This week marks the 15th anniversary of Maria Bartiromo's first broadcast live from the New York Stock Exchange. To commemorate the event, CNBC had MB ring the opening bell, join Mark Haines and Erin Burnett on floor during Squawk on the Street, and-- I'm assuming though it's not yet been confirmed-- be launched out of a cannon in lieu of the closing bell. The network also asked Bartiromo to weigh in on these last fifteen years. In a long and storied career, in which so much has gone down-- what has stuck out most in Maria's mind? What does she remember? Well...
There's the icy reception she initially got, by people who didn't want her or her crew on the floor.
I wasn't welcomed by everybody, for sure. I have to give so much credit to Dick Grasso because he truly allowed us to broadcast from the floor. And he made it happen. I remember Mike Robbins, who really scared me and yelled at me and didn't want me around back then. I would walk around the building so that I didn't have to pass him because he hated me so much. But I kept coming back and I made sure that I knew my stuff so that he couldn't push me around, and then I found out that he was on the board of the exchange. So there definitely were a group of people who felt that, `Why are we opening up this to the public? Why are we trying to demystify the markets?'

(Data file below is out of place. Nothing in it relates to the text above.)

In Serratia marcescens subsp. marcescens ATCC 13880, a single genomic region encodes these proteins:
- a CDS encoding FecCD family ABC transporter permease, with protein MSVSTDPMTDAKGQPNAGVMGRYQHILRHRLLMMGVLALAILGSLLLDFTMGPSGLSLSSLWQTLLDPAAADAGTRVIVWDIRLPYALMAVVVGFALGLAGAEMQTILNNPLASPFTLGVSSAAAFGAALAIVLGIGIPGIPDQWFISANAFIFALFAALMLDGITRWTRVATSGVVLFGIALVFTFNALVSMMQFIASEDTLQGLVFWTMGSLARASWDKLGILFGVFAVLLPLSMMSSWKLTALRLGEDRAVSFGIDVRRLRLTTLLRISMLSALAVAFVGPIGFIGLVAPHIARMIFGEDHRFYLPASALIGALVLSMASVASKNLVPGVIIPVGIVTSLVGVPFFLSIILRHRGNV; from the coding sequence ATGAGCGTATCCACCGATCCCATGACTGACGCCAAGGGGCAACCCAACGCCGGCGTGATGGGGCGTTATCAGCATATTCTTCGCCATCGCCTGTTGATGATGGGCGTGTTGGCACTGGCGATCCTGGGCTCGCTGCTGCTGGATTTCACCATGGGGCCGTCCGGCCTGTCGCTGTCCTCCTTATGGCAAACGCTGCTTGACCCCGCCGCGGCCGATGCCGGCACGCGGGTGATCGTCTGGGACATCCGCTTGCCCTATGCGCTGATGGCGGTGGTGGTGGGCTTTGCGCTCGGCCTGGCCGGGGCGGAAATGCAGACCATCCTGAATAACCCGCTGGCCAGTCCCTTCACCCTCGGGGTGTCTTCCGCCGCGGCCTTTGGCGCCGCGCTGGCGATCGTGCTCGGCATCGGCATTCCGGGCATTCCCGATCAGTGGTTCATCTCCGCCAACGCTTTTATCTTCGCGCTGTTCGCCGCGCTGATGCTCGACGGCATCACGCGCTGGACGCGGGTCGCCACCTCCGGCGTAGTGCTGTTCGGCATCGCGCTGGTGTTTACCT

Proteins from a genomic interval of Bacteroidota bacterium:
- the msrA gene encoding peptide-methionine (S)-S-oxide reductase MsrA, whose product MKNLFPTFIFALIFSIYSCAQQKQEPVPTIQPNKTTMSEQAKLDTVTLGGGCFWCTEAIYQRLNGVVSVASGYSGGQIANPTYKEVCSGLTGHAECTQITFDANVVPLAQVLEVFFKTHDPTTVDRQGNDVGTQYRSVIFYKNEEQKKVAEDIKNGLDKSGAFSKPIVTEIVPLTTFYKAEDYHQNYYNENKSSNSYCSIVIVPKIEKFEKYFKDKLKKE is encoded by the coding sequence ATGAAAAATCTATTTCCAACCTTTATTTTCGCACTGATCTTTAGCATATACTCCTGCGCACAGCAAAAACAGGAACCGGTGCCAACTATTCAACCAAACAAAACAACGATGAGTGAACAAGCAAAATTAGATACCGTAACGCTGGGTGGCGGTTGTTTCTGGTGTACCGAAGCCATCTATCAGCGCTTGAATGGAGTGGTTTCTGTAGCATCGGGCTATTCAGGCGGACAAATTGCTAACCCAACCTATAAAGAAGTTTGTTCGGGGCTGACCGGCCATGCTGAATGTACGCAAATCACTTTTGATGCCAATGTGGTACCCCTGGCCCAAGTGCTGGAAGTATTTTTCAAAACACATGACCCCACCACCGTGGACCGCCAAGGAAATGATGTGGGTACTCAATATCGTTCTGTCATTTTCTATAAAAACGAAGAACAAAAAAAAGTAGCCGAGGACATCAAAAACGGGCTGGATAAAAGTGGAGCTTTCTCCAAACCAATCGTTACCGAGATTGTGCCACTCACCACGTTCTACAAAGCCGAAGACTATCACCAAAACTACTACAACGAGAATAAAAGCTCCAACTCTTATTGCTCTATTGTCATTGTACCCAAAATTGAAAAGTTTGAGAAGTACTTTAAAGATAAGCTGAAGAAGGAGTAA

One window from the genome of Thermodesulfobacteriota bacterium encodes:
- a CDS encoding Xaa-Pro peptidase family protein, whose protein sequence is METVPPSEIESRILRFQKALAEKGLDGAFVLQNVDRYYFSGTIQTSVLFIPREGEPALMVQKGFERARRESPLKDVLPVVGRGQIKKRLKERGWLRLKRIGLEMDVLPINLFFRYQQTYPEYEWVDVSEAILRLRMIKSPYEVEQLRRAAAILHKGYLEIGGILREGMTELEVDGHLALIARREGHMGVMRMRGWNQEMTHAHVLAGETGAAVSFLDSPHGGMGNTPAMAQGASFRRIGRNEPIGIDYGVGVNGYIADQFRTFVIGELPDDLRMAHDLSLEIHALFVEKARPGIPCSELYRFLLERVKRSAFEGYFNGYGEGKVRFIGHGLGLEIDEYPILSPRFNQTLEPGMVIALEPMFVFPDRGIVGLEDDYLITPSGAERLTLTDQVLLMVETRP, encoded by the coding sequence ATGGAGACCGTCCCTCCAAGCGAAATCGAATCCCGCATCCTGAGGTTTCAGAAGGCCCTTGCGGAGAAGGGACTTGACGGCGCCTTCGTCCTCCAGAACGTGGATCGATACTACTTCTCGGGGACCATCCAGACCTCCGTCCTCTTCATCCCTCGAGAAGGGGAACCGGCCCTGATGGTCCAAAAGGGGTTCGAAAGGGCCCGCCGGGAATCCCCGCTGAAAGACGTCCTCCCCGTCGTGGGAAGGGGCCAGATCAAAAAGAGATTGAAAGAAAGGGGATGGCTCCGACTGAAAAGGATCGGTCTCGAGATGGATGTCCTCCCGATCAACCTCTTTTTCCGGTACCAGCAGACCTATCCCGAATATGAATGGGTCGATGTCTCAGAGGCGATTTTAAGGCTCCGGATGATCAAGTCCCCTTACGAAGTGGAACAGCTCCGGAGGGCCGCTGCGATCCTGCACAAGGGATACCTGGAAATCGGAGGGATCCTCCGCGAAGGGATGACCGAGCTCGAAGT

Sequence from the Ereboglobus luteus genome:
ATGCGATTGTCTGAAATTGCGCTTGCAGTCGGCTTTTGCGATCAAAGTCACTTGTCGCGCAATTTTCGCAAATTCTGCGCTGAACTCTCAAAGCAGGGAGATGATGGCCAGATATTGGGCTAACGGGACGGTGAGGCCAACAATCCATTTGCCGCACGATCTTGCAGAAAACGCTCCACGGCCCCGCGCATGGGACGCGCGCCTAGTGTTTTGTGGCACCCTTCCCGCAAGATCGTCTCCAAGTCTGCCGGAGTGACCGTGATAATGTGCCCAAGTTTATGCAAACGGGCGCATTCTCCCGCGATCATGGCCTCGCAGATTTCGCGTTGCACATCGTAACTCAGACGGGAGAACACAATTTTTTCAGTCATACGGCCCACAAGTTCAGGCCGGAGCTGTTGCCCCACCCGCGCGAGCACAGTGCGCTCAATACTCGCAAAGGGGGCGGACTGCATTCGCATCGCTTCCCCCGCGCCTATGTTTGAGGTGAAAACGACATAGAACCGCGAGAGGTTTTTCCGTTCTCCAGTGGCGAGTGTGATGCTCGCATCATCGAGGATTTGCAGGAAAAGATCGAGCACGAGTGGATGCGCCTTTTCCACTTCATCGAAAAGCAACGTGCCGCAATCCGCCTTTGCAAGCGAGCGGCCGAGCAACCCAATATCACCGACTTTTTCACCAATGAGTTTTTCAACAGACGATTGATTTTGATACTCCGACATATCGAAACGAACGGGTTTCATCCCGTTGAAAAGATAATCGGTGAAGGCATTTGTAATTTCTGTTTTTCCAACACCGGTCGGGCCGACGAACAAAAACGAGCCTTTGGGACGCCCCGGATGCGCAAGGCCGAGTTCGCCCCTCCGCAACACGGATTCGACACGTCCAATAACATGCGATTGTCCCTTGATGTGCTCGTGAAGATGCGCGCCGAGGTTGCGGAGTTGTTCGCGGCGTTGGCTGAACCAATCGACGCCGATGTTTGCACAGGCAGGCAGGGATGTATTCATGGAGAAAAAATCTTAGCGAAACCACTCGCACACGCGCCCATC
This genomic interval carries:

Later, being treated like one of the guys.
However, very soon into it I did get a lot of camaraderie, and I had a lot of pals on the floor. When I got married, they did to me what they normally do to the guys… while I was in a conversation with somebody, I was standing at a post, unbeknownst to me, they were putting… they were tying a ball and chain around my ankle as a joke, and then I couldn't move. You know, and they did a lot of things like that.
And September 11. Her birthday.
Q: Let’s turn to something a bit more serious, your birthday, September 11th, 2001. Back in 2001, when the 9/11 attacks occurred, you were broadcasting live at the New York Stock Exchange. What was that day like for you? A: It was a tragedy for everybody. I got into work like I always do, and it was my birthday, and I remember my assistant at the time had gotten me a beautiful bouquet of flowers. We saw the first plane go into the first building on television. And then my boss, David Friend, calls me up and says, `Go outside and call into the studio. Tell us what's happening.' So in a minute I was up on my feet, running to Broadway, and I got out to Broadway, and there were throngs and throngs of people looking straight ahead, and it was just the next block over. And we saw one of the buildings on fire, and we were all stunned...I was covered in soot. I remember I had my burgundy suit on (which I saved. I still have.) It was all covered in white soot and smoke. And my black patent leather shoes were totally white in soot.